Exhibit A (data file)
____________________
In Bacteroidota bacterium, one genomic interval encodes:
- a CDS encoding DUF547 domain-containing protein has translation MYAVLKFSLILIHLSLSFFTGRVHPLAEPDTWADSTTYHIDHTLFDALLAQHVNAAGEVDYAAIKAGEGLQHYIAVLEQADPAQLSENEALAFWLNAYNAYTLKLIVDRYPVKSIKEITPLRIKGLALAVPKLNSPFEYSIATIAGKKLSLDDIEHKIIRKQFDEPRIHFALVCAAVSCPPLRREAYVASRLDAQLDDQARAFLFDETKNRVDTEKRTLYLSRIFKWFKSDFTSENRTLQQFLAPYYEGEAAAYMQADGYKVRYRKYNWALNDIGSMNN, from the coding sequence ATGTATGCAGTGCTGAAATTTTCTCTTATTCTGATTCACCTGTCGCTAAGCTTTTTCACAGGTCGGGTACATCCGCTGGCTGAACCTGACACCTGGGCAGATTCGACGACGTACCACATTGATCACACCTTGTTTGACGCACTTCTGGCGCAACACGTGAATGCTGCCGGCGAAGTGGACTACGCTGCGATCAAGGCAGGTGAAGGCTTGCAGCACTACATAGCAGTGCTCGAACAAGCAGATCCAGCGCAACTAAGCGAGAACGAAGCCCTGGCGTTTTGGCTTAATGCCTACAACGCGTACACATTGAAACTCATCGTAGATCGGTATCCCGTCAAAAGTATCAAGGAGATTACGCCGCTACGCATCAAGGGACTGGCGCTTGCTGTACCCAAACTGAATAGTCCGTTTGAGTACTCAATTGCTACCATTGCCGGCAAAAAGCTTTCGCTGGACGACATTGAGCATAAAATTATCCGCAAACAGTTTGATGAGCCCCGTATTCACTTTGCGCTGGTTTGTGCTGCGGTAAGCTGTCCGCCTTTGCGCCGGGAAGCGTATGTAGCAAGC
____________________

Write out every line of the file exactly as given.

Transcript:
In Bacteroidota bacterium, one genomic interval encodes:
- a CDS encoding DUF547 domain-containing protein has translation MYAVLKFSLILIHLSLSFFTGRVHPLAEPDTWADSTTYHIDHTLFDALLAQHVNAAGEVDYAAIKAGEGLQHYIAVLEQADPAQLSENEALAFWLNAYNAYTLKLIVDRYPVKSIKEITPLRIKGLALAVPKLNSPFEYSIATIAGKKLSLDDIEHKIIRKQFDEPRIHFALVCAAVSCPPLRREAYVASRLDAQLDDQARAFLFDETKNRVDTEKRTLYLSRIFKWFKSDFTSENRTLQQFLAPYYEGEAAAYMQADGYKVRYRKYNWALNDIGSMNN, from the coding sequence ATGTATGCAGTGCTGAAATTTTCTCTTATTCTGATTCACCTGTCGCTAAGCTTTTTCACAGGTCGGGTACATCCGCTGGCTGAACCTGACACCTGGGCAGATTCGACGACGTACCACATTGATCACACCTTGTTTGACGCACTTCTGGCGCAACACGTGAATGCTGCCGGCGAAGTGGACTACGCTGCGATCAAGGCAGGTGAAGGCTTGCAGCACTACATAGCAGTGCTCGAACAAGCAGATCCAGCGCAACTAAGCGAGAACGAAGCCCTGGCGTTTTGGCTTAATGCCTACAACGCGTACACATTGAAACTCATCGTAGATCGGTATCCCGTCAAAAGTATCAAGGAGATTACGCCGCTACGCATCAAGGGACTGGCGCTTGCTGTACCCAAACTGAATAGTCCGTTTGAGTACTCAATTGCTACCATTGCCGGCAAAAAGCTTTCGCTGGACGACATTGAGCATAAAATTATCCGCAAACAGTTTGATGAGCCCCGTATTCACTTTGCGCTGGTTTGTGCTGCGGTAAGCTGTCCGCCTTTGCGCCGGGAAGCGTATGTAGCAAGC